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Can You Wear Blue Light Glasses With Contacts? A Complete Overview

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contact lens on a woman's finger

Are you looking to wear blue light glasses because of their many benefits but aren’t sure whether you can use them with your daily contacts? The good news is that we have an answer: blue light glasses can be worn while you are wearing contacts, and there are no harmful side effects or health issues to be worried about! We’ll go into details below in addition to some facts about blue light, blue light glasses, and a few other questions you might have.  

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Can I Wear Blue Light Glasses if I Have Prescription Glasses? 

You may be able to talk to your eye doctor to recommend or supply you with another set of prescription glasses with a blue light coating manufactured into the lenses. This will be your best bet since they will work if you are near or far-sighted and still block blue light. 

Blue Light Glass in laptop
Image Credit: Nubelson Fernandes, Unsplash

What Are Blue Light Glasses For? Why Should You Wear Them?

Blue light glasses, also referred to as “computer glasses,” are a tool to prevent blue light from getting into your eyes, as this can cause countless issues in your daily life, namely, sleep. Blue light glasses block out the harmful, intense blue light and improve the consistency of your bedtime cycle. Sleep is one of the most important areas of your life!

How Blue Light Affects a Good Night’s Sleep

During the nighttime, our eyes adjust to the darkness and indicate that it’s time for bed. This is also called the circadian rhythm or sleep cycle. However, modern technology and devices have interfered with this natural process, causing us to stay awake longer. Our brains think that it’s still daytime when we see the bright screens of our cell phones, computers, TVs, and other electronics. This is one reason many phones have a setting for “night mode” that makes the screen appear orange. Blue light glasses are very similar in this regard and have a warm tone.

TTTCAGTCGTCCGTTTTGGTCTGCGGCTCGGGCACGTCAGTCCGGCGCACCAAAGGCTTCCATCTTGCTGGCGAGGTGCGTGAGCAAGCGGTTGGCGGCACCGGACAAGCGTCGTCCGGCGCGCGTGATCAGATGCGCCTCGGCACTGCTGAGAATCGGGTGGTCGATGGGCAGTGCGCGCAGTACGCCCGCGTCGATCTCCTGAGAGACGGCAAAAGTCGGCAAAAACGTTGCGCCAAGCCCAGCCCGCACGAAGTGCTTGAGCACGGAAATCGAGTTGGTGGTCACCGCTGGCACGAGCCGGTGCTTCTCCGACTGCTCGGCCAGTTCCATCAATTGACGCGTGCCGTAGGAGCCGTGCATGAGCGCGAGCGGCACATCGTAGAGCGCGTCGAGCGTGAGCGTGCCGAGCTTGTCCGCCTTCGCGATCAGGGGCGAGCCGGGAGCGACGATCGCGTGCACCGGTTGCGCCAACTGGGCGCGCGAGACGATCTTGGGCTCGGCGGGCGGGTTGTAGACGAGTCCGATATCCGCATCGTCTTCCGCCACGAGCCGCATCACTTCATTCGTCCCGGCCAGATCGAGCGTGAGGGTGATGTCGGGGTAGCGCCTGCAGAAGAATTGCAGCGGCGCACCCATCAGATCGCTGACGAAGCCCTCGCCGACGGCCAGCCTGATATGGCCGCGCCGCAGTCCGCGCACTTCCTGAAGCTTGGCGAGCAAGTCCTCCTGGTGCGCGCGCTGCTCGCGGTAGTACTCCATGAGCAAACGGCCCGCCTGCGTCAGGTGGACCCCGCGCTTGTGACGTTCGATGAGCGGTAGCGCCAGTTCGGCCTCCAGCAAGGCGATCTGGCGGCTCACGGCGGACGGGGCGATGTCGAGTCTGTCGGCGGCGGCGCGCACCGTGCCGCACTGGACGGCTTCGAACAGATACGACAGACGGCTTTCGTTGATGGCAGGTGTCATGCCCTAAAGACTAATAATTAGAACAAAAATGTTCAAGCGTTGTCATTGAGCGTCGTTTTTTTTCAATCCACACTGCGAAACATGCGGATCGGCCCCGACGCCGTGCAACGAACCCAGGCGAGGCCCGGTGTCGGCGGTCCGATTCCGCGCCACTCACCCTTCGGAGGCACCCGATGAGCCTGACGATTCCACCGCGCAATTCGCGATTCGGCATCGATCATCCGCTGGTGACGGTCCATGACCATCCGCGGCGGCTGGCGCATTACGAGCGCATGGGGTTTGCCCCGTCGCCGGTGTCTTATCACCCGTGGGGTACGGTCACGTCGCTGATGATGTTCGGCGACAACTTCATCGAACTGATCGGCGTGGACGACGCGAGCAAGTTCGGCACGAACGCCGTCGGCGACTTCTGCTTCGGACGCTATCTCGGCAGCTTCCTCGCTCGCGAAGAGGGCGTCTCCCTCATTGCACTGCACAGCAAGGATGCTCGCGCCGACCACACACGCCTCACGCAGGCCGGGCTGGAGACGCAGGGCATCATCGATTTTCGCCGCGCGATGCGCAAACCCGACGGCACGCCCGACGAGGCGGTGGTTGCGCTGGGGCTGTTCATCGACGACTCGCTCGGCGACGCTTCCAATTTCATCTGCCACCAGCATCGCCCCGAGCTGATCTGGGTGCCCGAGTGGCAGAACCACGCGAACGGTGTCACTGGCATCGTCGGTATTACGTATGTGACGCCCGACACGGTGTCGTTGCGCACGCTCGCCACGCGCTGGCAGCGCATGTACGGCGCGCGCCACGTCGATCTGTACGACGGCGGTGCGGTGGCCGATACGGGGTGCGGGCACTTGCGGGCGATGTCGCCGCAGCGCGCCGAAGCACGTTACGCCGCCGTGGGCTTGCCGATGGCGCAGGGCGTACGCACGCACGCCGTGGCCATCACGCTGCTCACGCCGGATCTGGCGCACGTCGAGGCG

woman sleeping holding her glasses
Image Credit: Isabella and Zsa Fischer, Unsplash

Other Adverse Effects from Blue Light

An excess of blue light in the eyes may bes a potential risk for cancer, and some studies suggest nighttime workers have a higher chance of getting prostate and breast cancer. Additionally, there is also evidence that blue light contributes to eye strain and migraines, but the evidence is not conclusive. 


Ultimately, you shouldn’t have any issues wearing your contacts with blue light lenses. This is a massive win for health-minded individuals who want to ensure they can fall asleep properly regardless of their digital habits. We hope this post has answered your questions about blue light glasses and their benefits.

Featured Image Credit: Martin Slavoljubovski, Pixabay 

About the Author Robert Sparks

Robert’s obsession with all things optical started early in life, when his optician father would bring home prototypes for Robert to play with. Nowadays, Robert is dedicated to helping others find the right optics for their needs. His hobbies include astronomy, astrophysics, and model building. Originally from Newark, NJ, he resides in Santa Fe, New Mexico, where the nighttime skies are filled with glittering stars.